From intimate relationships to global politics, Sarah Schulman observes a continuum: that inflated accusations of harm are used to avoid accountability. Illuminating the difference between Conflict and Abuse, Schulman directly addresses our contemporary culture of scapegoating. This deep, brave, and bold work reveals how punishment replaces personal and collective self-criticism, and shows why difference is so often used to justify cruelty and shunning. Rooting the problem of escalation in negative group relationships, Schulman illuminates the ways cliques, communities, families, and religious, racial, and national groups bond through the refusal to change their self-concept. She illustrates how Supremacy behavior and Traumatized behavior resemble each other, through a shared inability to tolerate difference.
This important and sure to be controversial book illuminates such contemporary and historical issues of personal, racial, and geo-political difference as tools of escalation towards injustice, exclusion, and punishment, whether the objects of dehumanization are other individuals in our families or communities, people with HIV, African Americans, or Palestinians. Conflict Is Not Abuse is a searing rejection of the cultural phenomenon of blame, cruelty, and scapegoating, and how those in positions of power exacerbate and manipulate fear of the "other" to achieve their goals.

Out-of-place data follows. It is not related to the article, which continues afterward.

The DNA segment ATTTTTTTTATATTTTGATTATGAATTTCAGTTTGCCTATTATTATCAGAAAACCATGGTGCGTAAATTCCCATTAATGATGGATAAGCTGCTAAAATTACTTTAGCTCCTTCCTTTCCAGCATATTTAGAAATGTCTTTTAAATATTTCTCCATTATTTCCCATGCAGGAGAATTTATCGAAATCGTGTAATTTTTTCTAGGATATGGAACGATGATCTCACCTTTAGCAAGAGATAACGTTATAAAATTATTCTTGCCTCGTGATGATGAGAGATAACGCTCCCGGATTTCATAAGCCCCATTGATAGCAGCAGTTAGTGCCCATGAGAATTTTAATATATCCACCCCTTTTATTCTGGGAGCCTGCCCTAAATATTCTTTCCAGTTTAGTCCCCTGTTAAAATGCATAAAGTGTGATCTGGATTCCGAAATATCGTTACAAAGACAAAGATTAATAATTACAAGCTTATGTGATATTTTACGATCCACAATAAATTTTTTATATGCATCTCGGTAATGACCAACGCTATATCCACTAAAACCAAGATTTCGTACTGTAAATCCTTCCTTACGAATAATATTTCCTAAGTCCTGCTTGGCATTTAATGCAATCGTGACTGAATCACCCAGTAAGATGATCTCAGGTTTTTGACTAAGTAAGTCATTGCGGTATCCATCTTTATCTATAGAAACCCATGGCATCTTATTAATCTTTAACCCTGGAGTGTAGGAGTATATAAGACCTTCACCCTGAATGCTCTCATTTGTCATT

Sarah Schulman is a novelist, nonfiction writer, playwright, screenwriter, journalist and AIDS historian, and the author of eighteen books. A Guggenheim and Fulbright Fellow, Sarah is a Distinguished Professor of the Humanities at the City University of New York, College of Staten Island. Her novels published by Arsenal include Rat Bohemia, Empathy, After Delores, and The Mere Future. She lives in New York.
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There are few titles as divisive in Leftist circles as Conflict Is Not Abuse. It's a text that people love to hate, and I'll admit that it contains a handful of provocations that I find intensely objectionable. Nevertheless, the author's thesis that "at many levels of human interaction there is the opportunity to conflate discomfort with threat, to mistake internal anxiety for external danger, and in turn to escalate rather than resolve" has radical implications for our polarized, traumatized world and its reliance on policing and scapegoating. This is a book that has exerted a lasting impact on how I approach conflicted relationships and envision "good community."
- 288 pages
- Arsenal Pulp Press (10/4/16)
- 5.9 x 0.9 x 8.9 inches